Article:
CCAR Newsletter July - August 2017 - 1







Founded In


‫אלול תשע''ז‬-‫אב‬-‫תמוז‬

Publication of the Central Conference of American Rabbis

July * August 2017 | Volume 64 - Issue 6

‫איגוד הרבנים המתקדמים‬

Hara E. Person

David Stern
I write this the day after
Shavuot, with the usual
day-after-Shavuot question:
what now? That's a
question not only for rabbis
contemplating muchdeserved summer vacations
(and the projects we swore
we'd get to right after
Simchat Torah), but for the Sinai generation and
every generation since: now that we've had the
mountain moment, how do we keep the mountain
portable? Or in one variation on the general
theme: now that we have the law, will the law be
That question creates the space not only for
Talmud and midrash, but for some important
insights of political science. As numerous
commentators have noted, our democracy
depends not only on law, but on norms. Harvard
political scientists Steven Levitsky and Daniel
Ziblatt observe: "Democratic institutions must be
reinforced by strong informal norms. Like a pickup
basketball game without a referee, democracies
work best when unwritten rules of the game,
known and respected by all players, ensure a
minimum of civility and cooperation. Norms serve
as the soft guardrails of democracy, preventing
political competition from spiraling into a chaotic,
no-holds-barred conflict."
The decline in American political norms is obvious.
The demonization of opponents, the adolescent
use of crude language to characterize dignified
public servants, the threatening of a free press
or a political adversary with retributive action,
and worst of all, the blanket characterization of
Muslims or immigrants as an invading menace-
all not only erode the fabric of political productivity
and cooperation, but corrode the democratic
ideals and institutions that have made America
For us as Jews, this is a concern not only of the
moment, but of the ages. The significance of both
laws and norms lies at the heart of Jewish thought
and practice: one could understand kavanah as

The CCAR Press Bookshelf
Every publisher has an identity. A look through a publisher's catalog offers
clues, if not even explicit language, about that identity. Focus is critical for
publishers, and this is true for CCAR Press. In order to do our work well, we
have to be clear about the parameters of our work-that is, to be explicit
about who we are as a publisher.
CCAR Press publishes within four key areas. Historically, we began our
existence in the 19th century as a liturgical publisher for the Reform Movement. Today, CCAR Press
is the primary publisher of liberal Jewish liturgy in the world, and our prayer books and Haggadot
remain our biggest area in terms of actual sales. At this moment, our liturgical bookshelf is
expanding in exciting ways. This includes major liturgical publications like our newest offering,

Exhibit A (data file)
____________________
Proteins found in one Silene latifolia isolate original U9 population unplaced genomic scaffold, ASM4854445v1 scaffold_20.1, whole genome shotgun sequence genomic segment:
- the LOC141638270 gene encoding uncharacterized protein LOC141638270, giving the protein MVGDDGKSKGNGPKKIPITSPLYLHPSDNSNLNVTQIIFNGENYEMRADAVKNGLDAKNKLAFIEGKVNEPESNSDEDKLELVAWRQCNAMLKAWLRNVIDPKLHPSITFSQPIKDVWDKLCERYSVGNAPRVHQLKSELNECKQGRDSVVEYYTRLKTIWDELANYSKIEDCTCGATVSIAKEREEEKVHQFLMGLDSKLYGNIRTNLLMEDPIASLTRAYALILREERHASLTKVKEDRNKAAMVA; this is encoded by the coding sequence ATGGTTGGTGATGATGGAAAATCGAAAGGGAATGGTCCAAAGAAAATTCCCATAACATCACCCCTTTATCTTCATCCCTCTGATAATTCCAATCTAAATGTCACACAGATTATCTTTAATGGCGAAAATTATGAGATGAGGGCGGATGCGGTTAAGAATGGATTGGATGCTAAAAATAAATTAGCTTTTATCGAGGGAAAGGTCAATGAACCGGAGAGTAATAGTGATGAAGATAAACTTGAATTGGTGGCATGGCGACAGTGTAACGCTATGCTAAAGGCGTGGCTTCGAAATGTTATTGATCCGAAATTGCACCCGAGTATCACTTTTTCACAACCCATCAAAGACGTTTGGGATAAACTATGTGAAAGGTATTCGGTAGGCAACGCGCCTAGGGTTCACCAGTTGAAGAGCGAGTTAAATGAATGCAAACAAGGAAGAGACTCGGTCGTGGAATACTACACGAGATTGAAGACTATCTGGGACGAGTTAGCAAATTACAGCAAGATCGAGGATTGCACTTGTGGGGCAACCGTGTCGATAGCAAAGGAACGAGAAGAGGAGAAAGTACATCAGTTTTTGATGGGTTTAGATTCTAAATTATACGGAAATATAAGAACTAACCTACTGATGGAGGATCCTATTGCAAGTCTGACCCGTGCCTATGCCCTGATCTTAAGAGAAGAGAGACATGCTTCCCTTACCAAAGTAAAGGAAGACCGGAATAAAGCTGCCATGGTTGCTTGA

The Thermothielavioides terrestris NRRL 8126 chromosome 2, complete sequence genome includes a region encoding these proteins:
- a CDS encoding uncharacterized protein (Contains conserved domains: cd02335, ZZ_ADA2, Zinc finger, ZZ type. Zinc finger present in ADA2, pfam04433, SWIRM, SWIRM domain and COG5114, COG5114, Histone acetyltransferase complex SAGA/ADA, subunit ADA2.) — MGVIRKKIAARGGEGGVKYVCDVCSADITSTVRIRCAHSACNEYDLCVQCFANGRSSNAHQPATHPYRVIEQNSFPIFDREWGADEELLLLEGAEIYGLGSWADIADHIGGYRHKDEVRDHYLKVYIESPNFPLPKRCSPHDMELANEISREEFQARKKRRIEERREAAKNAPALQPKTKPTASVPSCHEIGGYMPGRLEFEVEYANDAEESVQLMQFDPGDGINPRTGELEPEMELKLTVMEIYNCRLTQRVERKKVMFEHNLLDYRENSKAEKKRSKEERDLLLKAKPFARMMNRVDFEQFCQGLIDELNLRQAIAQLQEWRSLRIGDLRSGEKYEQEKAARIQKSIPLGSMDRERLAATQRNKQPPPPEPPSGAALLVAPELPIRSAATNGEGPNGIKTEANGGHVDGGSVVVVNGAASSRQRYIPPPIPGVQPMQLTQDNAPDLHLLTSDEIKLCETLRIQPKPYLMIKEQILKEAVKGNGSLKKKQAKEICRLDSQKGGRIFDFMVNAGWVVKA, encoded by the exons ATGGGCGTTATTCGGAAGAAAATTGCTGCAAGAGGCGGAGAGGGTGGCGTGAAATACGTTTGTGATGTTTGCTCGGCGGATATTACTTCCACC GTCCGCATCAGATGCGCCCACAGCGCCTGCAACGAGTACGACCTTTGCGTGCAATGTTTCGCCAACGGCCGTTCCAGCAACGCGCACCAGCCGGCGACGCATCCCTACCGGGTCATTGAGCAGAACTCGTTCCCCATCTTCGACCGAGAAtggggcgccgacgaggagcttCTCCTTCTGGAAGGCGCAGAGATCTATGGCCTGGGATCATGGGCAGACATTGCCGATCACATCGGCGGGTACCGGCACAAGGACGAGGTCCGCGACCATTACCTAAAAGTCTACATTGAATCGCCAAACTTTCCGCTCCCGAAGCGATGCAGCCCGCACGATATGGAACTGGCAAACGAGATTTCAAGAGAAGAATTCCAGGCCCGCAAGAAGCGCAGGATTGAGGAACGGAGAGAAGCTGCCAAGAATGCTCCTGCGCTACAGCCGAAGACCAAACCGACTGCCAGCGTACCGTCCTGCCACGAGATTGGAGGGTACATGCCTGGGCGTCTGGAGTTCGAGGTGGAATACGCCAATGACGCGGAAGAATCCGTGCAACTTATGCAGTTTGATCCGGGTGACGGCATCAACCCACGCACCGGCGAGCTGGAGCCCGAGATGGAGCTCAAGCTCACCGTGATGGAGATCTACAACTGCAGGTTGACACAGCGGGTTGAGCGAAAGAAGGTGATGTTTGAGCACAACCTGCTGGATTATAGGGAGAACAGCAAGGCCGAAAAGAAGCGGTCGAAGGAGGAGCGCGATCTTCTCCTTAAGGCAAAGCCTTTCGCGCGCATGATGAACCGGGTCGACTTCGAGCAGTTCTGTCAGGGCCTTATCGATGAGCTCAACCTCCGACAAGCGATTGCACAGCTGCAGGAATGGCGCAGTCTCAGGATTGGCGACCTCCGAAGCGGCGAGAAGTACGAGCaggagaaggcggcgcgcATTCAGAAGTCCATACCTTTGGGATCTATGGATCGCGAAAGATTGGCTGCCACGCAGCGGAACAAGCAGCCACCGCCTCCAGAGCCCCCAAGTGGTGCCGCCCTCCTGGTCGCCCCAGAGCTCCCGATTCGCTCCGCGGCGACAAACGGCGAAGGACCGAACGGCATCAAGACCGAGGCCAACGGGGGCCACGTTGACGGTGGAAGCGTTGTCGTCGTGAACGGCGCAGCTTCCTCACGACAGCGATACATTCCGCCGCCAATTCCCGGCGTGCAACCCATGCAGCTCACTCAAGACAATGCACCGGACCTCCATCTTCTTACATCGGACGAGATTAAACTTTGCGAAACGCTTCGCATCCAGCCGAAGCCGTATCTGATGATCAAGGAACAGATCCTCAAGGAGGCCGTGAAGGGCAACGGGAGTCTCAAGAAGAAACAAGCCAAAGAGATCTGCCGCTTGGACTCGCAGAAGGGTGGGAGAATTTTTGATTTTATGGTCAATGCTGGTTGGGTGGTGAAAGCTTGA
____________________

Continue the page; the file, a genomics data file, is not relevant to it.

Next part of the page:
Mishkah HaLev: Prayers for S'lichot and the Month of Elul edited by Janet and Shelly Marder, as
well as books about liturgy like the forthcoming Divrei Mishkan T'filah by Rick Sarason, and works
of creative liturgy like This Grateful Heart by Alden Solovy and an updated version of Marcia Falk's
breakthrough The Book of Blessings.
Our second area is the area of Jewish practice, that is, how we live our lives as Reform Jews.
Books like The Sacred Table, Gates of Shabbat, and our forthcoming Navigating the Journey are
examples of books in the area of Jewish practice. These two areas, of liturgy and practice, are the
areas in which CCAR Press has traditionally focused and served the CCAR membership and the
Reform Movement.
The two additional areas are newer. These areas, sacred text and certificates, are a result of
changes in the world of Jewish publishing. These areas are not actually new but rather renewed,
as CCAR Press has published in these areas in the past though not in recent years. Moreover,
these areas fit into the overall mission of serving our members, our communities, and the
Movement. As a renewed area, our publishing of sacred text has greatly expanded with CCAR's
absorption of classic Reform Movement texts like The Torah: A Modern Commentary and The
Torah: A Women's Commentary, and continues with forthcoming new titles like Songs Ascending:
A New Translation and Commentary on the Book of Psalms by Richard Levy. So too, our publishing
of new certificates has been renewed with the adoption of the URJ life-cycle certificates and will
continue to expand with new, updated certificates coming out in the next several years, with the
first batch coming this winter.
It is important to note that the word "publication" means print books, ebooks, apps, PDFs, and
Visual T'filah. All our publications are now available in multiple ways, with different options
available for different publications.
We have expanded what we are publishing, but we are still publishing within focused, defined
parameters: liturgy, practice, sacred text, and certificates. Staying focused on these areas allows
us to fulfill our mission to provide our members, the communities you serve, and the Jewish
community as a whole with the publications necessary to enhance Jewish life. At this moment, we
have twelve books in different stages of the editorial process and production. We look forward to
sharing them with you in the coming year.

(Continued on page 3)



Table of Contents for the Digital Edition of CCAR Newsletter July - August 2017

CCAR Newsletter July - August 2017 - 1
CCAR Newsletter July - August 2017 - 2
CCAR Newsletter July - August 2017 - 3
CCAR Newsletter July - August 2017 - 4
CCAR Newsletter July - August 2017 - 5
CCAR Newsletter July - August 2017 - 6
CCAR Newsletter July - August 2017 - 7
CCAR Newsletter July - August 2017 - 8
CCAR Newsletter July - August 2017 - 9
CCAR Newsletter July - August 2017 - 10